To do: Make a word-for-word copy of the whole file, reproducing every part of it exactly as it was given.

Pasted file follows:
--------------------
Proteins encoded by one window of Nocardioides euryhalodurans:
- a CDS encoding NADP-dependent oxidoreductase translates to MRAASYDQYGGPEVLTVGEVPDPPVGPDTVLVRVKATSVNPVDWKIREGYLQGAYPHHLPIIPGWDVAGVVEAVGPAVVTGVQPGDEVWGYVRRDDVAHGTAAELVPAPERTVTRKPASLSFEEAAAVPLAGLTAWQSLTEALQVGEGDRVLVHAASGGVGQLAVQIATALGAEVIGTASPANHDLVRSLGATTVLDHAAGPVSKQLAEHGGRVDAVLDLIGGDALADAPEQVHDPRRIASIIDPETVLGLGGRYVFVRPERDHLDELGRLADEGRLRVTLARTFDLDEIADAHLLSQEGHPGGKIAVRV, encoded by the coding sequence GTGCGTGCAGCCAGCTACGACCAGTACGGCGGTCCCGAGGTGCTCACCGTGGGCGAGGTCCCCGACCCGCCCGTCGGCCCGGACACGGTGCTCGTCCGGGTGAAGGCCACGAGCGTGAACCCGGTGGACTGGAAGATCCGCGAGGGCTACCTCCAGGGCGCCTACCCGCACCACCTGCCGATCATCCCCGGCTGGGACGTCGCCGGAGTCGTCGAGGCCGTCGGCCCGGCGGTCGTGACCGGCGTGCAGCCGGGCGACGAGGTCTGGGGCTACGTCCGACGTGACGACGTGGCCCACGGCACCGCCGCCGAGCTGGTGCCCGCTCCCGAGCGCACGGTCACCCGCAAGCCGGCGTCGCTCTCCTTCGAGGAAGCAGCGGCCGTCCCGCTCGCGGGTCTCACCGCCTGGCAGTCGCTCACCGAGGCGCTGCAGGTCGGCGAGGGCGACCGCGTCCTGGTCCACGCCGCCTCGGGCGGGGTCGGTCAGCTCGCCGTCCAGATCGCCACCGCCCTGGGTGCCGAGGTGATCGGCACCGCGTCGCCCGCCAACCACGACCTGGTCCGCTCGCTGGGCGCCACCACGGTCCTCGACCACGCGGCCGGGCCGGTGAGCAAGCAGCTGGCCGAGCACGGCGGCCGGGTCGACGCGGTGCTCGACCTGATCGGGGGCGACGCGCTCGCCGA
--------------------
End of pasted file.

Proteins encoded by one window of Nocardioides euryhalodurans:
- a CDS encoding NADP-dependent oxidoreductase translates to MRAASYDQYGGPEVLTVGEVPDPPVGPDTVLVRVKATSVNPVDWKIREGYLQGAYPHHLPIIPGWDVAGVVEAVGPAVVTGVQPGDEVWGYVRRDDVAHGTAAELVPAPERTVTRKPASLSFEEAAAVPLAGLTAWQSLTEALQVGEGDRVLVHAASGGVGQLAVQIATALGAEVIGTASPANHDLVRSLGATTVLDHAAGPVSKQLAEHGGRVDAVLDLIGGDALADAPEQVHDPRRIASIIDPETVLGLGGRYVFVRPERDHLDELGRLADEGRLRVTLARTFDLDEIADAHLLSQEGHPGGKIAVRV, encoded by the coding sequence GTGCGTGCAGCCAGCTACGACCAGTACGGCGGTCCCGAGGTGCTCACCGTGGGCGAGGTCCCCGACCCGCCCGTCGGCCCGGACACGGTGCTCGTCCGGGTGAAGGCCACGAGCGTGAACCCGGTGGACTGGAAGATCCGCGAGGGCTACCTCCAGGGCGCCTACCCGCACCACCTGCCGATCATCCCCGGCTGGGACGTCGCCGGAGTCGTCGAGGCCGTCGGCCCGGCGGTCGTGACCGGCGTGCAGCCGGGCGACGAGGTCTGGGGCTACGTCCGACGTGACGACGTGGCCCACGGCACCGCCGCCGAGCTGGTGCCCGCTCCCGAGCGCACGGTCACCCGCAAGCCGGCGTCGCTCTCCTTCGAGGAAGCAGCGGCCGTCCCGCTCGCGGGTCTCACCGCCTGGCAGTCGCTCACCGAGGCGCTGCAGGTCGGCGAGGGCGACCGCGTCCTGGTCCACGCCGCCTCGGGCGGGGTCGGTCAGCTCGCCGTCCAGATCGCCACCGCCCTGGGTGCCGAGGTGATCGGCACCGCGTCGCCCGCCAACCACGACCTGGTCCGCTCGCTGGGCGCCACCACGGTCCTCGACCACGCGGCCGGGCCGGTGAGCAAGCAGCTGGCCGAGCACGGCGGCCGGGTCGACGCGGTGCTCGACCTGATCGGGGGCGACGCGCTCGCCGA